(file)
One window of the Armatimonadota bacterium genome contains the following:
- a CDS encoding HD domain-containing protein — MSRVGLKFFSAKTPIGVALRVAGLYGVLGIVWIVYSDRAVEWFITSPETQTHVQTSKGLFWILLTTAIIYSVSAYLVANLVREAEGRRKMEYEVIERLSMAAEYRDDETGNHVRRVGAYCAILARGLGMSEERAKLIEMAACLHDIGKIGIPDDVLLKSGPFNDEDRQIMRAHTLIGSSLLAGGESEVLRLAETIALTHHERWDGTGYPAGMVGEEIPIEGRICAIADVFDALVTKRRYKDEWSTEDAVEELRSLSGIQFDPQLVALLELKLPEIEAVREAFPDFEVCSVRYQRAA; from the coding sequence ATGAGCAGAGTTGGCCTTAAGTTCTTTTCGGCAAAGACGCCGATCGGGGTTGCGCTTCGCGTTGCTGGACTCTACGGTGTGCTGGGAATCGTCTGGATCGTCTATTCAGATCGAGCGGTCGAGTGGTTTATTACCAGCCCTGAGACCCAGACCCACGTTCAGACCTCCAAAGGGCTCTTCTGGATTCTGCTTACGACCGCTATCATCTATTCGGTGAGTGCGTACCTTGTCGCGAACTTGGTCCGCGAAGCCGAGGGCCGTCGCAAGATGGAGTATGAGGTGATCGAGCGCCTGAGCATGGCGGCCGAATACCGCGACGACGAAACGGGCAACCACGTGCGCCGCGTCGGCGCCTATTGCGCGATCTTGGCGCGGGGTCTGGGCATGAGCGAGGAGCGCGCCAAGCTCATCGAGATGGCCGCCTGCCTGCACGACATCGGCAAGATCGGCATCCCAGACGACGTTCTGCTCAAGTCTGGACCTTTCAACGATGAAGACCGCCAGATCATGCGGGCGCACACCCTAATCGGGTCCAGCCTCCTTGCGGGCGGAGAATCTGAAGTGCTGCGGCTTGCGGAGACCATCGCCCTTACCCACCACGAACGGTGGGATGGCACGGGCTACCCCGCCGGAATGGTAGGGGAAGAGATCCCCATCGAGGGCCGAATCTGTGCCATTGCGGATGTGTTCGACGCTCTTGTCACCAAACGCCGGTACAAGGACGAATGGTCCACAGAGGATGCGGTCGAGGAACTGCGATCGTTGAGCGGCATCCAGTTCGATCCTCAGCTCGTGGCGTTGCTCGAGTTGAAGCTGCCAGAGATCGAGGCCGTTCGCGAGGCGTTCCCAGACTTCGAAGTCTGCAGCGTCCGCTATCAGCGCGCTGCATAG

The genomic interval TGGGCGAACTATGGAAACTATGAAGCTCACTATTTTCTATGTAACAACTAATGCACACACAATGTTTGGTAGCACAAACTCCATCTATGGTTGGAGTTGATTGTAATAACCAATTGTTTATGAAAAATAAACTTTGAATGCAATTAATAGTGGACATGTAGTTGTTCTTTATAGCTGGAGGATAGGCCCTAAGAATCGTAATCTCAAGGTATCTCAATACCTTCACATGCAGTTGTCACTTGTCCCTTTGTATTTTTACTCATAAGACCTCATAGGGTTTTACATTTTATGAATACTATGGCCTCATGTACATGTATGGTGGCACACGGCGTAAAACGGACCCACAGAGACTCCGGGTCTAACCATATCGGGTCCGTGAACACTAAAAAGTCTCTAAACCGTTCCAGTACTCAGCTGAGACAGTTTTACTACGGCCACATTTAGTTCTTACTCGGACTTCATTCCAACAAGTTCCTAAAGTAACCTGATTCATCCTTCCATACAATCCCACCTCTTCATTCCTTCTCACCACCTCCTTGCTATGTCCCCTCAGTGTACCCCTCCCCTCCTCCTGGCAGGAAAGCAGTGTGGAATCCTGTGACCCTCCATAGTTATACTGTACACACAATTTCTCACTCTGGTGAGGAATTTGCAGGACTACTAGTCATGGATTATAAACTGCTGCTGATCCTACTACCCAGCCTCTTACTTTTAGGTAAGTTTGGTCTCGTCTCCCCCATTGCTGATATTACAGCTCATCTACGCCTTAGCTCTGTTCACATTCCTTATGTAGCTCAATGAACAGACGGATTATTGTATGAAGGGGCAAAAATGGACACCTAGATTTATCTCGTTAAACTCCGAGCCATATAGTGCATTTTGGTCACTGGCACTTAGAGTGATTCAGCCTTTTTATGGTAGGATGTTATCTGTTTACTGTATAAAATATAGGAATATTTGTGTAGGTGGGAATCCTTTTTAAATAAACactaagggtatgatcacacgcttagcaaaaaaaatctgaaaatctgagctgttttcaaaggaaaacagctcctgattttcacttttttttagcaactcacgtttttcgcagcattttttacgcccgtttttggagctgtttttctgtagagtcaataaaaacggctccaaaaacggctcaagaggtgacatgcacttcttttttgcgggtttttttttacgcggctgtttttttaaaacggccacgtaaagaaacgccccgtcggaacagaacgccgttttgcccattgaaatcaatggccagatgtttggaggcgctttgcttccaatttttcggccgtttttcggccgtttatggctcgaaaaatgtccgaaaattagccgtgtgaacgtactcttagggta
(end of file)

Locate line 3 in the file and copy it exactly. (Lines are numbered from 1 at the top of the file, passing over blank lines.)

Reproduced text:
The genomic interval TGGGCGAACTATGGAAACTATGAAGCTCACTATTTTCTATGTAACAACTAATGCACACACAATGTTTGGTAGCACAAACTCCATCTATGGTTGGAGTTGATTGTAATAACCAATTGTTTATGAAAAATAAACTTTGAATGCAATTAATAGTGGACATGTAGTTGTTCTTTATAGCTGGAGGATAGGCCCTAAGAATCGTAATCTCAAGGTATCTCAATACCTTCACATGCAGTTGTCACTTGTCCCTTTGTATTTTTACTCATAAGACCTCATAGGGTTTTACATTTTATGAATACTATGGCCTCATGTACATGTATGGTGGCACACGGCGTAAAACGGACCCACAGAGACTCCGGGTCTAACCATATCGGGTCCGTGAACACTAAAAAGTCTCTAAACCGTTCCAGTACTCAGCTGAGACAGTTTTACTACGGCCACATTTAGTTCTTACTCGGACTTCATTCCAACAAGTTCCTAAAGTAACCTGATTCATCCTTCCATACAATCCCACCTCTTCATTCCTTCTCACCACCTCCTTGCTATGTCCCCTCAGTGTACCCCTCCCCTCCTCCTGGCAGGAAAGCAGTGTGGAATCCTGTGACCCTCCATAGTTATACTGTACACACAATTTCTCACTCTGGTGAGGAATTTGCAGGACTACTAGTCATGGATTATAAACTGCTGCTGATCCTACTACCCAGCCTCTTACTTTTAGGTAAGTTTGGTCTCGTCTCCCCCATTGCTGATATTACAGCTCATCTACGCCTTAGCTCTGTTCACATTCCTTATGTAGCTCAATGAACAGACGGATTATTGTATGAAGGGGCAAAAATGGACACCTAGATTTATCTCGTTAAACTCCGAGCCATATAGTGCATTTTGGTCACTGGCACTTAGAGTGATTCAGCCTTTTTATGGTAGGATGTTATCTGTTTACTGTATAAAATATAGGAATATTTGTGTAGGTGGGAATCCTTTTTAAATAAACactaagggtatgatcacacgcttagcaaaaaaaatctgaaaatctgagctgttttcaaaggaaaacagctcctgattttcacttttttttagcaactcacgtttttcgcagcattttttacgcccgtttttggagctgtttttctgtagagtcaataaaaacggctccaaaaacggctcaagaggtgacatgcacttcttttttgcgggtttttttttacgcggctgtttttttaaaacggccacgtaaagaaacgccccgtcggaacagaacgccgttttgcccattgaaatcaatggccagatgtttggaggcgctttgcttccaatttttcggccgtttttcggccgtttatggctcgaaaaatgtccgaaaattagccgtgtgaacgtactcttagggta